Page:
My guess is YES!. This is founded in a very scientific method based upon on some hard core facts analyzed from no actual data, as well as an observation of their culture while viewing the internet (which never lies right?), also I used my gut. Yep – Chinas has absolutely cloned a human.
For the first time, scientists say they have created a cloned primate using the same intricate cloning technique that gave birth to Dolly sheep in 1996. Human cloning can now be used to produce early embryos, US scientists have found, marking a major step forward in medicine.
Although clones are found in nature, it is not always possible for scientists to create clones of identical copies of an organism. Cloning makes it possible to genetically modify monkey cells in a bowl, to grow the cells in large numbers and then to produce a clone from these cells. The aim is not to create a cloned human being (reproductive cloning), but to harvest stem cells that can be used for research into human development and potential treatment of diseases. This procedure, sometimes referred to as nuclear transplantation (here called “produced stem cell”), would be used to produce pluripotent (ES) cells that are genetically identical to the transplant recipient’s cell.
Firstly, it must be pointed out that cloning technology has not yet been developed to such an extent that it would be possible to produce a healthy human individual from a clone. Technically, it is not difficult to create clones from an embryo, but human cloning has other hurdles to consider.
Therapeutic cloning is an active area of research, but it is nowhere near medical practice in the world until 2020. Therapeutic cloning would involve the creation of a healthy human clone from a human embryo, rather than an animal clone. Although therapeutic human cloning has not been commercially exploited and animals are currently cloned in laboratories for animal production, the prospect of human clones is still theoretical.
As a way to improve the genetic endowment of humanity, human cloning has been proposed as a means of cloning the recognised human virtues of intelligence, intelligence and creativity. Some even went so far as to suggest that the technology of human cloning could be used to replace a couple’s deceased child with a clone. Most established scientists have abandoned all attempts to reproduce human clones, including the British embryologist who led the team that cloned Dolly sheep, Richard Gardner, who heads the Department of Genetics at the University of California, San Diego School of Medicine, and the National Institutes of Health (NIH).
Although Dolly was the first animal to be cloned from adult cells, scientists do not know what happens to the donor’s DNA after cloning. It is unclear what the result of the cloning process is, as four sister clones born from the same cell line as Dolly had none of these problems. The most recent revelation about cloning came in 2014, when scientists came up with the idea of creating stem cells that are genetically tailored to adult patients. Despite this success, the birth of a viable SCNT primate clone would not occur until 2018, and scientists are now using other cloning techniques.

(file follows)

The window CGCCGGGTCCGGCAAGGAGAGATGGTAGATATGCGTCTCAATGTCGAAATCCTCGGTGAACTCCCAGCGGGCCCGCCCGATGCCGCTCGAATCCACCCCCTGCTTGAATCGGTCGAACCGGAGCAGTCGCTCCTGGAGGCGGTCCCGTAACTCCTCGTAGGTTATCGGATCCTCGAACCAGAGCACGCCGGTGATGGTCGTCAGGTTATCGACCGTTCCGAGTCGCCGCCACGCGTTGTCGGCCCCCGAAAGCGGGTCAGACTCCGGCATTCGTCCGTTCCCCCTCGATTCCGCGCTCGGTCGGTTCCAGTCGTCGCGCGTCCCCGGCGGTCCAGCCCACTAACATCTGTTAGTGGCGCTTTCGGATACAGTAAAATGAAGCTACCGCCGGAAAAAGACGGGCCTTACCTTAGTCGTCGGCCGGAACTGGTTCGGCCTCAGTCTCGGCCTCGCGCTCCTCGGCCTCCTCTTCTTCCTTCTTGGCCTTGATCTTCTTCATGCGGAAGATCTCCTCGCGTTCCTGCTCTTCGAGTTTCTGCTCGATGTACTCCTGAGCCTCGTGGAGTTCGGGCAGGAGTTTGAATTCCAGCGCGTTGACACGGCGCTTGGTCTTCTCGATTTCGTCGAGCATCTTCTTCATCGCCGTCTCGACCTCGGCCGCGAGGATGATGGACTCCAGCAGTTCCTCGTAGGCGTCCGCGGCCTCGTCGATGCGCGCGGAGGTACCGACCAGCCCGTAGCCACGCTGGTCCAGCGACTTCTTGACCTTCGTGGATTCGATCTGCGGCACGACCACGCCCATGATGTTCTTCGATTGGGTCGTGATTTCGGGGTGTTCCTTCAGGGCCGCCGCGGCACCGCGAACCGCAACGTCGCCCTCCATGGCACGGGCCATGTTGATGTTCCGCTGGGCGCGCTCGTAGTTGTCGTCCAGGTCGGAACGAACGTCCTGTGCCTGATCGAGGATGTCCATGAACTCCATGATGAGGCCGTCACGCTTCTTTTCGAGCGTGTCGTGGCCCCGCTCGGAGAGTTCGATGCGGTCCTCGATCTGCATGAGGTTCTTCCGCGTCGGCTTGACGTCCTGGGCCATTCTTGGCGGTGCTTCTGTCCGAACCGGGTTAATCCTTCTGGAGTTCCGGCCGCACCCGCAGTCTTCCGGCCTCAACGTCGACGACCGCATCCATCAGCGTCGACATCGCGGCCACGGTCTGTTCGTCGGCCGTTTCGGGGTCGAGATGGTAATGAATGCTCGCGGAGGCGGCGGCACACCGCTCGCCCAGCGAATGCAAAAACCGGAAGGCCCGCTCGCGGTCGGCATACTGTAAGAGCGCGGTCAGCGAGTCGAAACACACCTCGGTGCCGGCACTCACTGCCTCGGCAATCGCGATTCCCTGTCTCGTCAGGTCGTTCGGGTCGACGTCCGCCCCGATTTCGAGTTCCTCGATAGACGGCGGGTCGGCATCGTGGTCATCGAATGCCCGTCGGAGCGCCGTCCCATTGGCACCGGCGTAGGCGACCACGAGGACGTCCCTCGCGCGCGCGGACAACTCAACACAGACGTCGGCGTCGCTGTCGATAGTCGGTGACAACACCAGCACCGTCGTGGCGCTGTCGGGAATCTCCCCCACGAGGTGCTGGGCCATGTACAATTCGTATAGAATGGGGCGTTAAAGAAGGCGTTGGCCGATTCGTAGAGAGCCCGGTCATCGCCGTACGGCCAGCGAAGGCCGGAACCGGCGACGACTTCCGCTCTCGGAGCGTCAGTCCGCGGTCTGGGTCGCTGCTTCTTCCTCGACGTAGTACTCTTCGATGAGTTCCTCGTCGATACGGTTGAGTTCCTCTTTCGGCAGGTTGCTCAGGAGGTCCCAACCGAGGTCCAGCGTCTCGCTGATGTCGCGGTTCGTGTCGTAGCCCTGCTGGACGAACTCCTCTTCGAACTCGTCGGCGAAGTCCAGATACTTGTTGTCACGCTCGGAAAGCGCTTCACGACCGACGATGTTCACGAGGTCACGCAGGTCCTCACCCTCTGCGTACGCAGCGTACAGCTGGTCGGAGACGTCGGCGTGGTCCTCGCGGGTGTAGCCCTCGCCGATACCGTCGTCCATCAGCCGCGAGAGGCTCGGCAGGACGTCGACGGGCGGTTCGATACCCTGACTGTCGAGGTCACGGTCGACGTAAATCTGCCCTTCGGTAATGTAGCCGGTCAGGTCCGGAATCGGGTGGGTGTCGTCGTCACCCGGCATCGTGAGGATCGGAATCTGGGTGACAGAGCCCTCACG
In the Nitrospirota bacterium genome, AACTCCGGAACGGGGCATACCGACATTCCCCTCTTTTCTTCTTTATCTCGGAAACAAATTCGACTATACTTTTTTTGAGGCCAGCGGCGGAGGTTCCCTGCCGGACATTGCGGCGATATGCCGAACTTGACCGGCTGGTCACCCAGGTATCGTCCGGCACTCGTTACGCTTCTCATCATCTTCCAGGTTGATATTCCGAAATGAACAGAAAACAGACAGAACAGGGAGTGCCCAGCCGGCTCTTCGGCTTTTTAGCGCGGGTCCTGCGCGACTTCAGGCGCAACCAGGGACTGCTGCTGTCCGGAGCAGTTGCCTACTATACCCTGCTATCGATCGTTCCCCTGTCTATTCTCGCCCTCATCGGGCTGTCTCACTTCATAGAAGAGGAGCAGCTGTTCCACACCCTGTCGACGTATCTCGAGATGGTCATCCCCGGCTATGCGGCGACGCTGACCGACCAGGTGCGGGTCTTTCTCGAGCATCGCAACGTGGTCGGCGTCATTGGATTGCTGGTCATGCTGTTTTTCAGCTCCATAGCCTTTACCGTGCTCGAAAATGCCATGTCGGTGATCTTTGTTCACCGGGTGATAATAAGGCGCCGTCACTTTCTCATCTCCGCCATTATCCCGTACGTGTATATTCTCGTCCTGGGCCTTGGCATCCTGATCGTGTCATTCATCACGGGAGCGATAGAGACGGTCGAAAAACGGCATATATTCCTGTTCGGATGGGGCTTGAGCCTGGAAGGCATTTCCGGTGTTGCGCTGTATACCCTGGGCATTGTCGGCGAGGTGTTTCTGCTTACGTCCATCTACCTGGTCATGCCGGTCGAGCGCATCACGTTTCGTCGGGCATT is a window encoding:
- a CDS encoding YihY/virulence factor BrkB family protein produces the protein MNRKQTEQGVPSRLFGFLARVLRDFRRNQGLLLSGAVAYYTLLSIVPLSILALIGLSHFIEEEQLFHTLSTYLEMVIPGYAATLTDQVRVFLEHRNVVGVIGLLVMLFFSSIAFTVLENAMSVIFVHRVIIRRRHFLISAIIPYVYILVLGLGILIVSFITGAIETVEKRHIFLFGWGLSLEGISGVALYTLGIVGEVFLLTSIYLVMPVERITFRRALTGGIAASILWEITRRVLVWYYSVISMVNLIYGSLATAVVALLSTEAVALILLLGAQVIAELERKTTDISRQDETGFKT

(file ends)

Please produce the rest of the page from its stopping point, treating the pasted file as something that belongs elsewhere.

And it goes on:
In 2000, researchers cloned a monkey for the first time, but they did so by splitting the embryo after fertilization, essentially producing only genetically identical twins. This technique, known as somatic cell nuclear transfer (SCNT), represented an extraordinary advance in the science of cloning, which led to an already-fully-grown sheep. Cloning technology remains largely in scientific laboratories, and there are no complete human clones.
The film, which plays on the worst stereotypes of evil and uncontrolled scientists, does not challenge us to think seriously about cloning and to consider the possibility that human reproductive cloning could ever become a reality, but rather to consider what we would have to consider if we were to consider it. Even if the science is true, it cannot be simplified, and BluePrint offers a thoughtful reflection on human cloning. The film’s social realism has been reviewed by The New York Times, The Los Angeles Times and The Washington Post, among others.
What would have to happen to convince us now and in the future that human cloning is a good idea? What is the next regulation or control over the production of clones and what do we think of those who have good intentions? The science of cloning has rarely been precise, although full-grown clones (which are the same age as the original in Clone High) are produced immediately. If we know very little about cloning, trying to clone a human can be a disaster, but I think we have the best intentions.
In many parts of the world there are laws prohibiting reproductive cloning and pending laws prohibiting cloning for research purposes, but Rhode Island law does not prohibit cloning research. Although the benefits of cloning are numerous and it is a concept that will completely change the way the human species exists, the controversy surrounding human cloning must not lead to a ban. In the US, human beings can be cloned for research purposes, and some states, such as New York, New Jersey and California, allow human cloning for research or medical purposes.